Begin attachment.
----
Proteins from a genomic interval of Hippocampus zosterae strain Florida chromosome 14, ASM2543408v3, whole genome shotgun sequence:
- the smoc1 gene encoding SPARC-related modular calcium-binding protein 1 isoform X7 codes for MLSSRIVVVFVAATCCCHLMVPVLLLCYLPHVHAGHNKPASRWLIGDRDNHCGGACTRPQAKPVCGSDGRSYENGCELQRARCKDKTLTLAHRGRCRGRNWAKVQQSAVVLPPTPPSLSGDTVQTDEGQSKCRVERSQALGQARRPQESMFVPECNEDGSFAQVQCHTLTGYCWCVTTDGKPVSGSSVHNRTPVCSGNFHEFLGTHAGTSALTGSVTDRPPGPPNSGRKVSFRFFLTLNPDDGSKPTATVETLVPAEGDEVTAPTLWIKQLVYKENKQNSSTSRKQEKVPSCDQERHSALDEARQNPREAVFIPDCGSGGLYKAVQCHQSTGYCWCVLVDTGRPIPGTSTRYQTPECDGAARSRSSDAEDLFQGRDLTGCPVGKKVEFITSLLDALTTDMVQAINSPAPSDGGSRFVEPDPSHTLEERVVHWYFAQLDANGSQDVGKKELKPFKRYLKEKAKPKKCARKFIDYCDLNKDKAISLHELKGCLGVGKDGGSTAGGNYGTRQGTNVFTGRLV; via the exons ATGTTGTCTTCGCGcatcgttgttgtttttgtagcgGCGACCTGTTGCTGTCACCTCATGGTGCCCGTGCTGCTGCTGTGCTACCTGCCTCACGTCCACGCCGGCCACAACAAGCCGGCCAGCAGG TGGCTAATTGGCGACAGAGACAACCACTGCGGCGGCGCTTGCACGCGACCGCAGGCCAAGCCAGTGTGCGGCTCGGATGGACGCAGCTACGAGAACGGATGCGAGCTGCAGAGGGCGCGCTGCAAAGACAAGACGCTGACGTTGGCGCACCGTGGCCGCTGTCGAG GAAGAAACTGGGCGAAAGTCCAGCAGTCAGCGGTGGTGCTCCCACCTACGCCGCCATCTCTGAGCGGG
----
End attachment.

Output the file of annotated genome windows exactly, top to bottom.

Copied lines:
Proteins from a genomic interval of Hippocampus zosterae strain Florida chromosome 14, ASM2543408v3, whole genome shotgun sequence:
- the smoc1 gene encoding SPARC-related modular calcium-binding protein 1 isoform X7 codes for MLSSRIVVVFVAATCCCHLMVPVLLLCYLPHVHAGHNKPASRWLIGDRDNHCGGACTRPQAKPVCGSDGRSYENGCELQRARCKDKTLTLAHRGRCRGRNWAKVQQSAVVLPPTPPSLSGDTVQTDEGQSKCRVERSQALGQARRPQESMFVPECNEDGSFAQVQCHTLTGYCWCVTTDGKPVSGSSVHNRTPVCSGNFHEFLGTHAGTSALTGSVTDRPPGPPNSGRKVSFRFFLTLNPDDGSKPTATVETLVPAEGDEVTAPTLWIKQLVYKENKQNSSTSRKQEKVPSCDQERHSALDEARQNPREAVFIPDCGSGGLYKAVQCHQSTGYCWCVLVDTGRPIPGTSTRYQTPECDGAARSRSSDAEDLFQGRDLTGCPVGKKVEFITSLLDALTTDMVQAINSPAPSDGGSRFVEPDPSHTLEERVVHWYFAQLDANGSQDVGKKELKPFKRYLKEKAKPKKCARKFIDYCDLNKDKAISLHELKGCLGVGKDGGSTAGGNYGTRQGTNVFTGRLV; via the exons ATGTTGTCTTCGCGcatcgttgttgtttttgtagcgGCGACCTGTTGCTGTCACCTCATGGTGCCCGTGCTGCTGCTGTGCTACCTGCCTCACGTCCACGCCGGCCACAACAAGCCGGCCAGCAGG TGGCTAATTGGCGACAGAGACAACCACTGCGGCGGCGCTTGCACGCGACCGCAGGCCAAGCCAGTGTGCGGCTCGGATGGACGCAGCTACGAGAACGGATGCGAGCTGCAGAGGGCGCGCTGCAAAGACAAGACGCTGACGTTGGCGCACCGTGGCCGCTGTCGAG GAAGAAACTGGGCGAAAGTCCAGCAGTCAGCGGTGGTGCTCCCACCTACGCCGCCATCTCTGAGCGGG